Hooray for Romanian miserabalism. Really, I don’t think I saw a more depressing film in 2008 that 4 Months, 3 Weeks and 2 Days. And I don’t think I saw a film that affected me more, possibly in the last decade. Don’t want to spoil any eventual decade list that I might do in 2015, but expect to see this in the area. Because even now, thinking about it, so much of the feel of the film comes back, specific events too, but the overarching sense of dread. Because while 4 Months. 3 Weeks and 2 Days is a historically set film about getting an illicit abortion in Ceau?escu’s 1980’s Romania, it is also a visceral horror movie and a nailbiting thriller. And for such a specific setting there are aspects which are easily universalised.

The plot is simple, two friends, one gets pregnant. The passive pregnant one, Gabita needs an abortion, which was illegal then in Romania. Otilla, her more assertive friend pretty much does everything to procure one for her. And everything is true. She risks death, imprisonment and – well lets say some pretty horrible things happen to her – just for helping her friend. Within the bounds of the film, and its stark ugly cinematography, you are completely sold on this friendship even though it feels terribly one sided. Which is one of the things which makes the film easily universalised. Everyone has been in friendships and relationships which are unequal, seeing something play out like that on an almost Grand Guignol scale, puts such relationships into relief. Allows us to be reflexive about a situation we are not in.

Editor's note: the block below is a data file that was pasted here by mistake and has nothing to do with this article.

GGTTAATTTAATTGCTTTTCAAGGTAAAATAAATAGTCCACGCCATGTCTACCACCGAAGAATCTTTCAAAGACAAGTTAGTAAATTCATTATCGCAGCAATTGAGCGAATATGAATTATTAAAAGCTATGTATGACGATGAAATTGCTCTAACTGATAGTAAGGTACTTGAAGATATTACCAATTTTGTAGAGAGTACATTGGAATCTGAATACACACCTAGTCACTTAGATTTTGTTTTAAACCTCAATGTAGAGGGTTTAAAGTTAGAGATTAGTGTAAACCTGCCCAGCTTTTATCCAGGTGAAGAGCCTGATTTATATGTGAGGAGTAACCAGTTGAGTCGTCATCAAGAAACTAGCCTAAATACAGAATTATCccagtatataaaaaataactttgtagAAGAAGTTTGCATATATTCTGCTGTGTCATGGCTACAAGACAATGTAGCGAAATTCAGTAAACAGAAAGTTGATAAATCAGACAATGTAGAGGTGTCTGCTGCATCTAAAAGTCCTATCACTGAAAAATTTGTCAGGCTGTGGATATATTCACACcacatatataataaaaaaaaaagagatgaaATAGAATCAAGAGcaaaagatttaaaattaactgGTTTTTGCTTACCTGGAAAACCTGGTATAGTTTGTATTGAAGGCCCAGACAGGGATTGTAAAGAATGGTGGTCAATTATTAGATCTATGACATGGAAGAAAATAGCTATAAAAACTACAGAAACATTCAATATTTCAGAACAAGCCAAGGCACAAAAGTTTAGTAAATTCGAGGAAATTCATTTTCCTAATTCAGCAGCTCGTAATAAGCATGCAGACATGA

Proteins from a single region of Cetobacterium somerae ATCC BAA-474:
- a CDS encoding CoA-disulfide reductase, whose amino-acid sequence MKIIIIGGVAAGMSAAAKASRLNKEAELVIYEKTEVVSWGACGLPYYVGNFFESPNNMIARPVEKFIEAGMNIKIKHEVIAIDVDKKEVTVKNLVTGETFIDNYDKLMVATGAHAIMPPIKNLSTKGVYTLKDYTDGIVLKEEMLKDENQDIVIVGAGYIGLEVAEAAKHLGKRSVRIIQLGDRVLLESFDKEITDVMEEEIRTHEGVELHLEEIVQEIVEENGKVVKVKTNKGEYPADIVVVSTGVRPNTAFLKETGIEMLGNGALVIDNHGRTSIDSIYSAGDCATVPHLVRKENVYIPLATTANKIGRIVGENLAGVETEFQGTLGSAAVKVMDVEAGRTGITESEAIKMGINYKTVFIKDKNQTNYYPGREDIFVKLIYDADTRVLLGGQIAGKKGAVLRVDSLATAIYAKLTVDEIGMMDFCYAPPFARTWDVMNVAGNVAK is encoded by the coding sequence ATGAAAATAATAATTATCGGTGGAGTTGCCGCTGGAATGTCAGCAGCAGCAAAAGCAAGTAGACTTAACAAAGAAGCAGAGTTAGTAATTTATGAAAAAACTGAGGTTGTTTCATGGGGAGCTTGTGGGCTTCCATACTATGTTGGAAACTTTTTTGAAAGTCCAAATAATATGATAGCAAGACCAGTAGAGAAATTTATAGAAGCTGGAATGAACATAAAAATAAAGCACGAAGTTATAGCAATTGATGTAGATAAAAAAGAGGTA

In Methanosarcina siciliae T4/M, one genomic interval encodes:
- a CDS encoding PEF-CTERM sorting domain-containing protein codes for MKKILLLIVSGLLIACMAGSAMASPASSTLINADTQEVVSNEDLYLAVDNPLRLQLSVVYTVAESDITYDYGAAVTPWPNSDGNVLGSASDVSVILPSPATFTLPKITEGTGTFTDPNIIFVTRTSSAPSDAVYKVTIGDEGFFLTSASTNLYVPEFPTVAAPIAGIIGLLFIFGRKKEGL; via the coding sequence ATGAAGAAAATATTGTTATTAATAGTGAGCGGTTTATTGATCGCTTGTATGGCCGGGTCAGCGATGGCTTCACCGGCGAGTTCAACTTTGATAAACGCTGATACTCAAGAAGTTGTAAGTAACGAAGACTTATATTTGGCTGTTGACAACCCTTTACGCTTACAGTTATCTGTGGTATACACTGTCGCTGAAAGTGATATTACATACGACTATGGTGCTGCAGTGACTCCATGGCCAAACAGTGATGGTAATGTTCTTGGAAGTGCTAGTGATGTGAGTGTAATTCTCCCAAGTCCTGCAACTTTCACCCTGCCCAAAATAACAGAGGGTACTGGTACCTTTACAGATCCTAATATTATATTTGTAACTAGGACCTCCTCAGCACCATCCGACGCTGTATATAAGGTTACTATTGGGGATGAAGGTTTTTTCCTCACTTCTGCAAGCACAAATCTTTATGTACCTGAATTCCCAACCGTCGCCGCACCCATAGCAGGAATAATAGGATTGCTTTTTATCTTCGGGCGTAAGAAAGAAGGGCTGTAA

The acting is spot on. Bearing in mind where sympathies should be lying in this story, it is amazing how much they switch between characters and then to a whole loathing of the situation. There are moments of suspense which just involve walking down a street or waiting around which are almost unbearable. Indeed the person I went to see it with found it a little bit too draining and i understand her point (I can also see how it plays significantly differently to women). The film is shot in an ugly, rough style, like a nightmare of a Dardennes brothers film – and they aren’t exactly a bunch of roses to start off with. And yet alongside all the horror there are moments of hope, moments of resilience, moment that make you think if anyone is going to get out of this horrible situation alive its Otilla. It is just a great piece of work, and whilst it is no fun, sometimes you are thankful for coming out of the cinema changed.